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It is now October and as temperatures start to drop, we begin to prepare our homes for the cold months ahead. During those months, a person’s home is often closed to the outside air. This reduction in ventilation can potentially lead dangerous levels of carbon monoxide building up in your home. The risk of fire is also an ever present concern. To help prevent the sometimes personal injury consequences of these risks, some simple precautions can be taken:
· Install smoke alarms and carbon monoxide detectors generously.
Smoke alarms and carbon monoxide detectors should be on each floor of the house, covering all sleeping areas. Often, one device can provide both smoke and carbon monoxide detection. Some smoke and carbon monoxide detectors are linked together, so that when one alarm detects the presence of carbon monoxide or smoke, all the alarms in the house sound. These connected systems of detectors are far rarer than the more common stand-alone detector units. Regardless of what type of smoke alarms and carbon monoxide detectors you choose, it is important that the detectors are positioned throughout the home so that all persons can hear the alarm, regardless of whether they are awake or asleep, if smoke or carbon monoxide is detected.
· Demonstrate the sound of each detector – Family members need to know the difference.
If you have multiple, stand-alone smoke alarms and carbon monoxide detectors in your home, it is important that each member of your family know the difference between the alarms each detector makes. These sounds can help family members identify the origin of smoke or carbon monoxide in the home.
· Test smoke alarms and carbon monoxide detectors monthly.
It is important to regularly test every detector in your home on a monthly basis to ensure that it is functioning properly. Immediately replace any detectors that do not work. As a general rule, smoke alarms and carbon monoxide detectors should be replaced every 10 years to ensure they function properly when needed.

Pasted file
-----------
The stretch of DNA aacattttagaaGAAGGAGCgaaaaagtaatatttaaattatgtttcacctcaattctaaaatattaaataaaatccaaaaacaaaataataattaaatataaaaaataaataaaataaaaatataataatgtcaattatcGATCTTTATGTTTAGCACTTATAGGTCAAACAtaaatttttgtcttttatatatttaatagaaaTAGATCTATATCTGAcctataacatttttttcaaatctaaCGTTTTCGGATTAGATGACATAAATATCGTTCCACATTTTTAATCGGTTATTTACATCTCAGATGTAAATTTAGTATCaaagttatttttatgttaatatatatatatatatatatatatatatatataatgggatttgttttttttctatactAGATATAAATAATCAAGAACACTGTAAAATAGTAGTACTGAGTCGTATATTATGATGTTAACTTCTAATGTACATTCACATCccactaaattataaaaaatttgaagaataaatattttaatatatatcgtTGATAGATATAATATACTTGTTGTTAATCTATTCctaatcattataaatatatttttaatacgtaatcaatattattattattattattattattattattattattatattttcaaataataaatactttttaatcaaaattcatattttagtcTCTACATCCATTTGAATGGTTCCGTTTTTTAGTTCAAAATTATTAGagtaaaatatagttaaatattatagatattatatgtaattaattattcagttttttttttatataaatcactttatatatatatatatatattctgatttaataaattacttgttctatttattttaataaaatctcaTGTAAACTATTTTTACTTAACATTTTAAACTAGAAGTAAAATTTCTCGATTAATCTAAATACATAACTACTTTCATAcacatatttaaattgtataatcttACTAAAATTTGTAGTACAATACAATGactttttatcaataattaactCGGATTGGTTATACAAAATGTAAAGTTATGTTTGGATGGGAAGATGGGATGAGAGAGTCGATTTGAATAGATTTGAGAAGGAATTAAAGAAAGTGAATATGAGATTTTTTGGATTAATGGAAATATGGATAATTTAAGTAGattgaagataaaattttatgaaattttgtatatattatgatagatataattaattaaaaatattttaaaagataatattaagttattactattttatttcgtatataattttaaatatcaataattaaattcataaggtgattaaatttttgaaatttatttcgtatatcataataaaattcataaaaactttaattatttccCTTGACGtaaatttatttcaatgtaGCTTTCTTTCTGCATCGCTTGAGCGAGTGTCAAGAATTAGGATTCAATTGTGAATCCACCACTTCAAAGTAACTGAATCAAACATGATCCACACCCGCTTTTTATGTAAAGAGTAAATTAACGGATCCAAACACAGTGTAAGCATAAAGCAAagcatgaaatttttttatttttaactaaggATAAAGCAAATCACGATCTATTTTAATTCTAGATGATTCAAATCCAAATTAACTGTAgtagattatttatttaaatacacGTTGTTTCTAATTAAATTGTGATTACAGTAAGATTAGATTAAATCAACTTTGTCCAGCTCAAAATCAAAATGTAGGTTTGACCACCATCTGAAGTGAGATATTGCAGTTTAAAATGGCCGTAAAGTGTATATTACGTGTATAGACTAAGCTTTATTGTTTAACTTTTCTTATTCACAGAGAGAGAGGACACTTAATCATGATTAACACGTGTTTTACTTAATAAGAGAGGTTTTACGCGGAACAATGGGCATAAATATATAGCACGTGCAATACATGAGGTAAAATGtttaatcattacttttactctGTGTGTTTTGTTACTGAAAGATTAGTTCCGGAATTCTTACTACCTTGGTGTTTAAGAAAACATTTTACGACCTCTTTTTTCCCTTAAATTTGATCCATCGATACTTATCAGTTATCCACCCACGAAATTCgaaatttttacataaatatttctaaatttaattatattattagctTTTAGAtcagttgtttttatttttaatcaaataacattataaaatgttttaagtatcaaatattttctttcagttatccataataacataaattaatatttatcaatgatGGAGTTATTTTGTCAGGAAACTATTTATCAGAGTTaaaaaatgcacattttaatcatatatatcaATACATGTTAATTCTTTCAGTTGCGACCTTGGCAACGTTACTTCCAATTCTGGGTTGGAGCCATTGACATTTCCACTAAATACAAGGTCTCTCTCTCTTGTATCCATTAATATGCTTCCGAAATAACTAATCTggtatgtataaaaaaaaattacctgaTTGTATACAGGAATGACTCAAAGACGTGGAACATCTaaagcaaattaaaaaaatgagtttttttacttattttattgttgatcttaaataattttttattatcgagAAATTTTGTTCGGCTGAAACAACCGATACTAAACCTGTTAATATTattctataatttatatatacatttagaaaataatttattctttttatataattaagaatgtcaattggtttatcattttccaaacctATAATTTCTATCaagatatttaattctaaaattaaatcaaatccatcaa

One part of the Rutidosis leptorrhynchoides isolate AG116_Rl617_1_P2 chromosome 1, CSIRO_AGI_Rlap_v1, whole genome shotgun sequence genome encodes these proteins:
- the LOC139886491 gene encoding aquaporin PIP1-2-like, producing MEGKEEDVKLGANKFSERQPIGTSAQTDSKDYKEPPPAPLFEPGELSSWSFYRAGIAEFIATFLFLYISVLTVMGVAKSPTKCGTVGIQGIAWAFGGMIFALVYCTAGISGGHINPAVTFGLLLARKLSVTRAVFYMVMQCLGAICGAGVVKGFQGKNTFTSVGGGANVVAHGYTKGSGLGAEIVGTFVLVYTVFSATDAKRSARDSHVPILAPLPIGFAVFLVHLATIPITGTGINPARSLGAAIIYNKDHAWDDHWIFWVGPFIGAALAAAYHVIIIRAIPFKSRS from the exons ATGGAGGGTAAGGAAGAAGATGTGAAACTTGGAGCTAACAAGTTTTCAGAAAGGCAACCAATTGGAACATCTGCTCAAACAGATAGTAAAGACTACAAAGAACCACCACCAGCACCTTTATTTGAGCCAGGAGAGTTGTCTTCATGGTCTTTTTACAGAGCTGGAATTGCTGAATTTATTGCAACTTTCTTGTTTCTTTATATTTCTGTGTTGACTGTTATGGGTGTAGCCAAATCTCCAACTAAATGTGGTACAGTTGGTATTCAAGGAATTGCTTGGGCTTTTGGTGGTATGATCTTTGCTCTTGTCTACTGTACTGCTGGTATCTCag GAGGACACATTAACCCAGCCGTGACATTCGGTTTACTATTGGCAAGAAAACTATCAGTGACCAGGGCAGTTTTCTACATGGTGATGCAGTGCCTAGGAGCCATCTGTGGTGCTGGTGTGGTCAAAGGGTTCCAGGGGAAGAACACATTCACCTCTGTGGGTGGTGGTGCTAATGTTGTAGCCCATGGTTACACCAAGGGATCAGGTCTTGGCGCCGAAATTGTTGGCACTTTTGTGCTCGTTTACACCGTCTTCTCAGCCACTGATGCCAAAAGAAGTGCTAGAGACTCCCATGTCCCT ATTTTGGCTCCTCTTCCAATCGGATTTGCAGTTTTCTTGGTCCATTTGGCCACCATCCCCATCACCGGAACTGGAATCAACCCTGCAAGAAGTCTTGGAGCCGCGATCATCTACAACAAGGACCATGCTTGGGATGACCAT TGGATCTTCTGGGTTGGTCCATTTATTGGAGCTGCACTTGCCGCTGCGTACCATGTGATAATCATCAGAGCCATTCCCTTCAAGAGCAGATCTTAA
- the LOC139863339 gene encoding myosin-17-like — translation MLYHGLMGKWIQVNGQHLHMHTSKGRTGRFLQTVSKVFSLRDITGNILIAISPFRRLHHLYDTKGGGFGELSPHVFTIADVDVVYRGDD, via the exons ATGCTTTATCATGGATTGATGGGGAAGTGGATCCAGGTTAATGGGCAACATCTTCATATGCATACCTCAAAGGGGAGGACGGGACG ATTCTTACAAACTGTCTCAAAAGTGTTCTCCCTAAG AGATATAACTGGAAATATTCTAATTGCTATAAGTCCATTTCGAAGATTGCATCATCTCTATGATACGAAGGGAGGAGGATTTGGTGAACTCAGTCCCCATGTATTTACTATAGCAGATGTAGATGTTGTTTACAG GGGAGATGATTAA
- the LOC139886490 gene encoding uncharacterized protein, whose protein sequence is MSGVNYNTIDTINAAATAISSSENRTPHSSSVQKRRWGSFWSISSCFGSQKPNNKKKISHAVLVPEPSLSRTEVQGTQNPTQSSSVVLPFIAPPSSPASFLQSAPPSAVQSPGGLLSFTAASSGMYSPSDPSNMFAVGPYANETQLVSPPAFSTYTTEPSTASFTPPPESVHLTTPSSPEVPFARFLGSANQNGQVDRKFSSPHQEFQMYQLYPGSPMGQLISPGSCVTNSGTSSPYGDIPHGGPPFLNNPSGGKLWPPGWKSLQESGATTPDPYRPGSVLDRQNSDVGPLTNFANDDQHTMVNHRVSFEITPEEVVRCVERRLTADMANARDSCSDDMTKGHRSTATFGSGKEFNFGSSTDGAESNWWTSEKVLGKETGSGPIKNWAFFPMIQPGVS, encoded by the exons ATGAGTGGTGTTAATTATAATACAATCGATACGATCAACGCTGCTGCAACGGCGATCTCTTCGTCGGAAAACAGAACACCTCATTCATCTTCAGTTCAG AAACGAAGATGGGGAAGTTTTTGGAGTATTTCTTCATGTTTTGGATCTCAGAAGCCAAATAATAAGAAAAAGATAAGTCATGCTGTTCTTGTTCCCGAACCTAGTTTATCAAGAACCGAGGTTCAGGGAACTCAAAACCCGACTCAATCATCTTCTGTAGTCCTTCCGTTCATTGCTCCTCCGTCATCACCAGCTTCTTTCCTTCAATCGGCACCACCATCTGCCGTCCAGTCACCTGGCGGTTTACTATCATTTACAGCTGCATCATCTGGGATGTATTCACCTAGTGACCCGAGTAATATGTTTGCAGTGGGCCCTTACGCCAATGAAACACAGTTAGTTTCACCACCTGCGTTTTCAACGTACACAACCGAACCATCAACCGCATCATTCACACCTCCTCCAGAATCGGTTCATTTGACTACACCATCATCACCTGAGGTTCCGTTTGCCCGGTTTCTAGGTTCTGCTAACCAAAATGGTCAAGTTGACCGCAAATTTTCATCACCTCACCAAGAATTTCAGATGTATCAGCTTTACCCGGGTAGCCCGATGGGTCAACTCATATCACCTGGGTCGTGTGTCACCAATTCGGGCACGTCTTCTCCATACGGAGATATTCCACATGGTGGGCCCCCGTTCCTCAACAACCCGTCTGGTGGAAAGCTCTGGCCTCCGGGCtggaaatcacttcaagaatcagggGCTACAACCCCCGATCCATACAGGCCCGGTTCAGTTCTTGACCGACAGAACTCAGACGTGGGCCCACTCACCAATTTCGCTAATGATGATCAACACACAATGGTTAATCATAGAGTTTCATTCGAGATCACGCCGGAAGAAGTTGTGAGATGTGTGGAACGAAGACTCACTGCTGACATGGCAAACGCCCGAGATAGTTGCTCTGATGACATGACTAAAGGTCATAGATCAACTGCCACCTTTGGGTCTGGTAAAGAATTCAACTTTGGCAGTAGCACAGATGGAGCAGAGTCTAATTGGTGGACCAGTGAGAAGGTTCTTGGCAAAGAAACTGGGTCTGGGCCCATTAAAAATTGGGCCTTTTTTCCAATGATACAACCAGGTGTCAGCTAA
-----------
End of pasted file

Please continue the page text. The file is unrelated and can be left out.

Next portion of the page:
· Replace the batteries of smoke alarms and carbon monoxide detectors every year.
Replace the batteries to smoke alarms and carbon monoxide detectors every year, or sooner, if the alarm chirps. If you have not replaced the batteries to your smoke alarms and carbon monoxide detectors in some time, now is the perfect opportunity to do so while you are preparing your home for winter.
· Clean all smoke alarms and carbon monoxide detectors regularly.
Vacuum or clean the grille on each smoke alarm or carbon monoxide detector in your home on a regular basis. If the grille to the detector becomes clogged with dust, dirt, or other particles, it may not properly detect smoke or carbon monoxide.
· Post local emergency contact numbers in your home.
If you detect smoke or carbon monoxide in your home, it is important to contact your local fire department or 911 call center immediately. Having local contact information for various emergency services readily available is critically important to ensure those services can be quickly reached in the event of a fire or carbon monoxide exposure.
The attorneys at the Manchin Injury Law Group, PLLC, want you to be as safe as possible in the days ahead. By following the safety tips listed above, you can help ensure you and your family are better protected from the risks of fire and carbon monoxide.